Iranian police arrest water pistol 'rebels'

Water fights break out across Iran in what conservatives call Western attempt to conduct "soft war" to corrupt youth through TV, pop music.

By REUTERS
September 4, 2011 16:42
2 minute read.
Boy holding water gun. [Illustrative]

water gun 311. (photo credit: Thinkstock/Imagebank)

Iranian police have started cracking down on water fights springing up across the country with the arrests of several young men and women who took part in the latest organized water pistol battles.

A water fight in a Tehran park on Friday, thought to have been organized through social media websites, was broken up by police who arrested several of the revelers, the semi-official Mehr news agency reported on Sunday.

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"Some of these rebels who intended to play water fight were arrested by police on Friday," Ahmadreza Radan, Tehran's deputy police chief, told Mehr.

Mingling between sexes outside marriage is banned in Iran and conservatives in the Islamic Republic have been scandalized by scenes of dozens of youngsters spraying each other with water in public.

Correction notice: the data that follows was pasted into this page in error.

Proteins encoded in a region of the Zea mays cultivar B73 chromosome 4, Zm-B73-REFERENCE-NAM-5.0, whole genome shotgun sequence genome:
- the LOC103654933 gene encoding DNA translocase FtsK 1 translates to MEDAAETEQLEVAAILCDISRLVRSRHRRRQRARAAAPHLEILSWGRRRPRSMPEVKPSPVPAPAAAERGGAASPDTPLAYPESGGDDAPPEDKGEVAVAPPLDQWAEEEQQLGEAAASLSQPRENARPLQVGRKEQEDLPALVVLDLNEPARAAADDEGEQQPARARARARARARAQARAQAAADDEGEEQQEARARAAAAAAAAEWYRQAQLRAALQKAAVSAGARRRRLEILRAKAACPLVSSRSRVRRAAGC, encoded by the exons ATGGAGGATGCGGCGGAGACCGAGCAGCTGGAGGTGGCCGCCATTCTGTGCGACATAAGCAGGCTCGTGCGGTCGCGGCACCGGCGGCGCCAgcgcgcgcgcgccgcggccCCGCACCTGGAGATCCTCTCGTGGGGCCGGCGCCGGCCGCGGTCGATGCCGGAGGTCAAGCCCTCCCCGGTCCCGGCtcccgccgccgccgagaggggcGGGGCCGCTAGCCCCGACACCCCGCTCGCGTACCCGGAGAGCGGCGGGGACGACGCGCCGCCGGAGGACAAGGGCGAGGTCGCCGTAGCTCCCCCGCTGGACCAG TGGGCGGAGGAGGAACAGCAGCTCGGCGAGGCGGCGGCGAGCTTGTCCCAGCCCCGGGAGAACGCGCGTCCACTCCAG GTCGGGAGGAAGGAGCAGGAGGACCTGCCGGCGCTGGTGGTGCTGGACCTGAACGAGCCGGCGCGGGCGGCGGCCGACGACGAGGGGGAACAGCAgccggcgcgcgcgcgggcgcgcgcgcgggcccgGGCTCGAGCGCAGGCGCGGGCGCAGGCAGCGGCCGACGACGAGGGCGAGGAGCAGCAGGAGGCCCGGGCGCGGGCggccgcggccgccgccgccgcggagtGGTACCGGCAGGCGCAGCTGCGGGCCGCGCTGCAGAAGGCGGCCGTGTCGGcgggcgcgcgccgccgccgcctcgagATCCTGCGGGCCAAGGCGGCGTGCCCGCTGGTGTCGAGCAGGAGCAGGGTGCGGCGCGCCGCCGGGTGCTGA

Various websites have posted photographs of girls and boys in wet clothes throwing water balloons, firing water guns and splashing each other with water from bottles after the first water fights were reported in the capital a few weeks ago.

The fights have since spread across the country despite warnings from authorities.

They are seen as the latest manifestation of youthful rebellion by Iranians against Islamic norms which require women to cover their hair in public and wear loose-fitting clothes, and where much Western entertainment is banned due to what is considered law morality.

Conservatives say the water fights must be stamped out to prevent what they say is the corruption of Iranian youths, much of which is blamed on a deliberate "soft war" by the West conducted through TV, films and pop music.

News website Khabar Online said police in the southern city of Shiraz arrested a man they said was organizing water fights though social networking site Facebook, which has been blocked by a government Internet filter but which many Iranians manage to access.

Six women and 11 men were arrested at a water fight earlier last month in the Gulf port of Bandar Abbas but released after 24 hours, Mehr reported.

"We have announced earlier that water fights and breaking the norms are forbidden... and the police will not tolerate that," Radan said.

"There are other aims behind this play... These people have committed very ugly and immoral acts."


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